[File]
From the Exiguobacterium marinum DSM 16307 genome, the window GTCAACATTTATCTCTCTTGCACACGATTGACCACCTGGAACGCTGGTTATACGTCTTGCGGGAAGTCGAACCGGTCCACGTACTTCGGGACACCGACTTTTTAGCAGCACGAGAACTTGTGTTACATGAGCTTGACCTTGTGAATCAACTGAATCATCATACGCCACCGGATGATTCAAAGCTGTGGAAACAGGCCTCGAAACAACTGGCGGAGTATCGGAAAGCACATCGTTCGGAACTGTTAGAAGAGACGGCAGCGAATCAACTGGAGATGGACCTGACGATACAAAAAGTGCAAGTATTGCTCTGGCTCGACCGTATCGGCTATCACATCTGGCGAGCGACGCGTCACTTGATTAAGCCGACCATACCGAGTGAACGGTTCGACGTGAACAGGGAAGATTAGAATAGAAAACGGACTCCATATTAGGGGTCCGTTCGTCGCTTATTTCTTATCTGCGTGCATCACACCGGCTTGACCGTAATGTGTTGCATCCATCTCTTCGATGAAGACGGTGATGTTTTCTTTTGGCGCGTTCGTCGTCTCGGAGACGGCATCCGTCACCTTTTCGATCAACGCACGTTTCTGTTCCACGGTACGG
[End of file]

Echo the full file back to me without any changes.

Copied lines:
From the Exiguobacterium marinum DSM 16307 genome, the window GTCAACATTTATCTCTCTTGCACACGATTGACCACCTGGAACGCTGGTTATACGTCTTGCGGGAAGTCGAACCGGTCCACGTACTTCGGGACACCGACTTTTTAGCAGCACGAGAACTTGTGTTACATGAGCTTGACCTTGTGAATCAACTGAATCATCATACGCCACCGGATGATTCAAAGCTGTGGAAACAGGCCTCGAAACAACTGGCGGAGTATCGGAAAGCACATCGTTCGGAACTGTTAGAAGAGACGGCAGCGAATCAACTGGAGATGGACCTGACGATACAAAAAGTGCAAGTATTGCTCTGGCTCGACCGTATCGGCTATCACATCTGGCGAGCGACGCGTCACTTGATTAAGCCGACCATACCGAGTGAACGGTTCGACGTGAACAGGGAAGATTAGAATAGAAAACGGACTCCATATTAGGGGTCCGTTCGTCGCTTATTTCTTATCTGCGTGCATCACACCGGCTTGACCGTAATGTGTTGCATCCATCTCTTCGATGAAGACGGTGATGTTTTCTTTTGGCGCGTTCGTCGTCTCGGAGACGGCATCCGTCACCTTTTCGATCAACGCACGTTTCTGTTCCACGGTACGG